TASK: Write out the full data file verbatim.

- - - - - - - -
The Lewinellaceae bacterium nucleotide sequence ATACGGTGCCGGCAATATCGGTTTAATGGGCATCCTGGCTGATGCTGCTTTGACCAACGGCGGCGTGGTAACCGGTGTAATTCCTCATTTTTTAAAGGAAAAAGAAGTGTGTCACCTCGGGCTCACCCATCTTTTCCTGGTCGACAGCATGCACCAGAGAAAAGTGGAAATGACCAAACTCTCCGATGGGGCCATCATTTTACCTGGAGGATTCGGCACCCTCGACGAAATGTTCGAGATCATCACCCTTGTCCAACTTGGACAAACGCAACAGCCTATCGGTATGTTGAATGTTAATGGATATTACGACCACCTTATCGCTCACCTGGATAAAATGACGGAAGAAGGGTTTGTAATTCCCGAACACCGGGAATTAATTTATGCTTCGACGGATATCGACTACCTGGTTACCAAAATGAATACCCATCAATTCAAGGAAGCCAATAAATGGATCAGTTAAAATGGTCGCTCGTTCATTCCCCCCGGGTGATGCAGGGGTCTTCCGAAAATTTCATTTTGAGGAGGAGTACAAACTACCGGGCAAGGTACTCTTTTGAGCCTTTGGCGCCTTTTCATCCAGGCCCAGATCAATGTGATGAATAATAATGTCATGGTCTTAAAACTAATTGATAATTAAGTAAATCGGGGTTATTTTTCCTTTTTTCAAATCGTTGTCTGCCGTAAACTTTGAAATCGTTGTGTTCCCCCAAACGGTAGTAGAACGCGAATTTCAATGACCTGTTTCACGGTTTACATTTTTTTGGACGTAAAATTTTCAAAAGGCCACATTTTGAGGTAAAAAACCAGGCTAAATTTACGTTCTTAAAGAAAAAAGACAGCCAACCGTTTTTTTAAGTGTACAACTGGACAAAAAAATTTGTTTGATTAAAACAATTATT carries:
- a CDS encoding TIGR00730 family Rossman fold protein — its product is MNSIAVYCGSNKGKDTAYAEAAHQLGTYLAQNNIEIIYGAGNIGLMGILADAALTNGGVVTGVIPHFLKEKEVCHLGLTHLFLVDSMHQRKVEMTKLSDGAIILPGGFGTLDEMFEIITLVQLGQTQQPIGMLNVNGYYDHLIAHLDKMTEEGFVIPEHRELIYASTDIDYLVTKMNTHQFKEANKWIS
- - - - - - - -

The Lewinellaceae bacterium nucleotide sequence ATACGGTGCCGGCAATATCGGTTTAATGGGCATCCTGGCTGATGCTGCTTTGACCAACGGCGGCGTGGTAACCGGTGTAATTCCTCATTTTTTAAAGGAAAAAGAAGTGTGTCACCTCGGGCTCACCCATCTTTTCCTGGTCGACAGCATGCACCAGAGAAAAGTGGAAATGACCAAACTCTCCGATGGGGCCATCATTTTACCTGGAGGATTCGGCACCCTCGACGAAATGTTCGAGATCATCACCCTTGTCCAACTTGGACAAACGCAACAGCCTATCGGTATGTTGAATGTTAATGGATATTACGACCACCTTATCGCTCACCTGGATAAAATGACGGAAGAAGGGTTTGTAATTCCCGAACACCGGGAATTAATTTATGCTTCGACGGATATCGACTACCTGGTTACCAAAATGAATACCCATCAATTCAAGGAAGCCAATAAATGGATCAGTTAAAATGGTCGCTCGTTCATTCCCCCCGGGTGATGCAGGGGTCTTCCGAAAATTTCATTTTGAGGAGGAGTACAAACTACCGGGCAAGGTACTCTTTTGAGCCTTTGGCGCCTTTTCATCCAGGCCCAGATCAATGTGATGAATAATAATGTCATGGTCTTAAAACTAATTGATAATTAAGTAAATCGGGGTTATTTTTCCTTTTTTCAAATCGTTGTCTGCCGTAAACTTTGAAATCGTTGTGTTCCCCCAAACGGTAGTAGAACGCGAATTTCAATGACCTGTTTCACGGTTTACATTTTTTTGGACGTAAAATTTTCAAAAGGCCACATTTTGAGGTAAAAAACCAGGCTAAATTTACGTTCTTAAAGAAAAAAGACAGCCAACCGTTTTTTTAAGTGTACAACTGGACAAAAAAATTTGTTTGATTAAAACAATTATT carries:
- a CDS encoding TIGR00730 family Rossman fold protein — its product is MNSIAVYCGSNKGKDTAYAEAAHQLGTYLAQNNIEIIYGAGNIGLMGILADAALTNGGVVTGVIPHFLKEKEVCHLGLTHLFLVDSMHQRKVEMTKLSDGAIILPGGFGTLDEMFEIITLVQLGQTQQPIGMLNVNGYYDHLIAHLDKMTEEGFVIPEHRELIYASTDIDYLVTKMNTHQFKEANKWIS